(1) The general principle was well established that, on an application for an interim injunction, the court should not attempt to resolve critical disputed issues of fact or difficult points of law on which a claim might ultimately depend, particularly where the point of law turned on fine questions of fact which were in dispute or which were presently obscure, Derby & Co Ltd v Weldon (No.1)  Ch. 48 applied. The judge had not been entitled to take the view that S's case was no more than borderline: R in their skeleton had not identified the precise causes of action which HIA might have if S were successful in their claims for breach of fiduciary duty in connection with the distribution and Rio agreements, and the judge had considered two claims that HIA might pursue against M: one of deceit, and the other, at the judge's own suggestion, that HIA could bring an action for breach of fiduciary duty by M and S as shadow directors of HIA. The judge had concluded that S did not have a good arguable case that they would succeed in the claims for breach of fiduciary duty, but that R would not succeed in their argument that HIA would have a claim for the same loss. The judge had not been entitled to conclude that there was a strong case that M and S were shadow directors of HIA, to which they owed fiduciary duties; he had failed to make any allowance for the possibility that the law of the Cayman Islands on shadow directors and their duties might differ from that of England and Wales. Even if Cayman law were the same as English law, it was apparent that English law was not entirely settled as to the circumstances in which a shadow director owed fiduciary duties, Ultraframe (UK) Ltd v Fielding  EWHC 1638 (Ch),  F.S.R. 17 and Vivendi SA v Richards  EWHC 3006 (Ch),  B.C.C. 771 considered. Moreover, it was clear that whether a person was a shadow director who owed such duties was highly fact dependent, and there were conflicts in the parties' evidence on that issue in the instant case. It was impossible to resolve that dispute at an interlocutory stage. The judge had also not been entitled to assume that the law in relation to shadow directors and fiduciary duties in the Cayman Islands was the same as that in England and Wales, and the conclusion of the joint expert report was that existing Cayman authority was against the imposition of fiduciary duties on shadow directors. The judge had also failed to properly address the way in which S put their case and given that the application of the no reflective loss principle was highly fact dependent, and the current state of the disputed evidence, S had a good arguable case that their claims for relief for breach of fiduciary duty would not be barred at trial by the no reflective loss principle (see paras 32-34, 36, 39, 41-43, 55, 58 of judgment). (2) The application to set aside the grant of permission to rely on the joint expert report was refused: R had only raised the issue of reflective loss as a defence in their skeleton argument served a few days in advance of the hearing, and the possibility that M might be liable for breach of fiduciary duty as shadow directors of HIA was only identified as a significant issue in reply submissions before the judge. Where the judge had handed down his judgment within three days of the end of the hearing, S could not be said to have failed to exercise reasonable diligence to adduce expert evidence of Cayman law during the hearing or before his judgment. The Ladd v Marshall requirements were satisfied, and permitting the joint expert report to be adduced would give effect to the overriding objective (para.46).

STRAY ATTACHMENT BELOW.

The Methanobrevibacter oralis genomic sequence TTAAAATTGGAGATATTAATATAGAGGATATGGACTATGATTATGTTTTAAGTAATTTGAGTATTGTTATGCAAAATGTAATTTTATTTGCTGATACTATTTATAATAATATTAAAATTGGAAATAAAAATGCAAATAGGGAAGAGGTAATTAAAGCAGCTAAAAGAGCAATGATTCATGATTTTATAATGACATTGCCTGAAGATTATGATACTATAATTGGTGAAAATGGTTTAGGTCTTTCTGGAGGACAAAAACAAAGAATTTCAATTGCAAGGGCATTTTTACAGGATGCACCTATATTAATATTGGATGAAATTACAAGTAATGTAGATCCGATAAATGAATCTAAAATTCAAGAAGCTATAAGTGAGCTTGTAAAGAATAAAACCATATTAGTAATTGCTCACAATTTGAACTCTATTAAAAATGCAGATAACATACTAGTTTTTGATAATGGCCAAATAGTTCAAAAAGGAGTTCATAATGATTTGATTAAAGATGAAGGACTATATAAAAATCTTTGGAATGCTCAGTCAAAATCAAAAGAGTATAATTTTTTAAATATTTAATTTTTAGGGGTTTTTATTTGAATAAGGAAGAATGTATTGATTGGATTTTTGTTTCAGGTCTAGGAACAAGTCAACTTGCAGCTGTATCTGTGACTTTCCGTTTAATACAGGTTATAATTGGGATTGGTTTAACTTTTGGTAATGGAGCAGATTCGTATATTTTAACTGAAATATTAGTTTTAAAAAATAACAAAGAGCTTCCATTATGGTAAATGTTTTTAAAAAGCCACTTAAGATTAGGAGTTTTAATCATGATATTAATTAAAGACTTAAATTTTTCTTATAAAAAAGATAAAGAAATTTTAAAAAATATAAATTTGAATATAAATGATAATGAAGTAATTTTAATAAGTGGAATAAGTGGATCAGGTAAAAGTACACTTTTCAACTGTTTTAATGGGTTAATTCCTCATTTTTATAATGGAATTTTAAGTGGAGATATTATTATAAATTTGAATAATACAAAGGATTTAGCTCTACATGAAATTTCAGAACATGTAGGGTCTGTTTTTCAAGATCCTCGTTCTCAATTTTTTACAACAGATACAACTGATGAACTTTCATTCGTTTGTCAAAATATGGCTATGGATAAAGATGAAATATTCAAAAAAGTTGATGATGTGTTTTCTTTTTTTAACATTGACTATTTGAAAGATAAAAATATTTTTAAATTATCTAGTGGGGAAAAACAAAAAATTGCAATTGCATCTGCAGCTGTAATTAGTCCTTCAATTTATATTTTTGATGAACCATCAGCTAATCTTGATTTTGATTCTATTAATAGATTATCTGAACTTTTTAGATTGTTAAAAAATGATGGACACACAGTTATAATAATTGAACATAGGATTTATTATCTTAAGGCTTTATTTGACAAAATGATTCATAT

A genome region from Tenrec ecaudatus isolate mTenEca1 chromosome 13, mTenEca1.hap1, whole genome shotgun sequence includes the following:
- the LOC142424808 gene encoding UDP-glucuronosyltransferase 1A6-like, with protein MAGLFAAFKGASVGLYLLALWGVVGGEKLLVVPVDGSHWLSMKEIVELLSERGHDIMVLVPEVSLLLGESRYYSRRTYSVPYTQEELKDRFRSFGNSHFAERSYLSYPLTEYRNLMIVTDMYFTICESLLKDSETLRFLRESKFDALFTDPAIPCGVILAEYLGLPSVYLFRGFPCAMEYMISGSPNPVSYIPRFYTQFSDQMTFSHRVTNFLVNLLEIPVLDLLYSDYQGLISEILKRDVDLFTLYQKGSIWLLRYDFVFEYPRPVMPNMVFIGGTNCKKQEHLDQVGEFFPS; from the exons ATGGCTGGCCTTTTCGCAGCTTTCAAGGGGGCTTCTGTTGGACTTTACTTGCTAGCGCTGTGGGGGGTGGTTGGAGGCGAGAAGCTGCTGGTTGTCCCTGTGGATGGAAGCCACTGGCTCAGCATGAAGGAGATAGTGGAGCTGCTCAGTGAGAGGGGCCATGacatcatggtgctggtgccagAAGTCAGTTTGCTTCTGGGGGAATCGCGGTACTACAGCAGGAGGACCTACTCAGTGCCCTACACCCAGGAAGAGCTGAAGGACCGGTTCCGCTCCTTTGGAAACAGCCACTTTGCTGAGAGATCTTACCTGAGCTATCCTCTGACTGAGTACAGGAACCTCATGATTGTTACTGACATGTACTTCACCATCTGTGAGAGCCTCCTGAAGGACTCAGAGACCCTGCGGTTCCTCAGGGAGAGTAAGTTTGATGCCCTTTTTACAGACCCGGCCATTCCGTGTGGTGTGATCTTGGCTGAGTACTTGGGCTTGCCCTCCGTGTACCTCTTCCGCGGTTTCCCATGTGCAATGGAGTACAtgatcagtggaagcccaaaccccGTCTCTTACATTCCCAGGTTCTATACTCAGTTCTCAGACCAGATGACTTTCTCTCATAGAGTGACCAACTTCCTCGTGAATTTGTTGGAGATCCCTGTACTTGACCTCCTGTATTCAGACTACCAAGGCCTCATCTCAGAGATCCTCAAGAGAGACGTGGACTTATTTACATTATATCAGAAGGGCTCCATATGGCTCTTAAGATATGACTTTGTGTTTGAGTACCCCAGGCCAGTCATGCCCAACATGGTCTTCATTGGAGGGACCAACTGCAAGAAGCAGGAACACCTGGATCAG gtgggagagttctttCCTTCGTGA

Appeal allowed, application refused
 EWCA Civ 399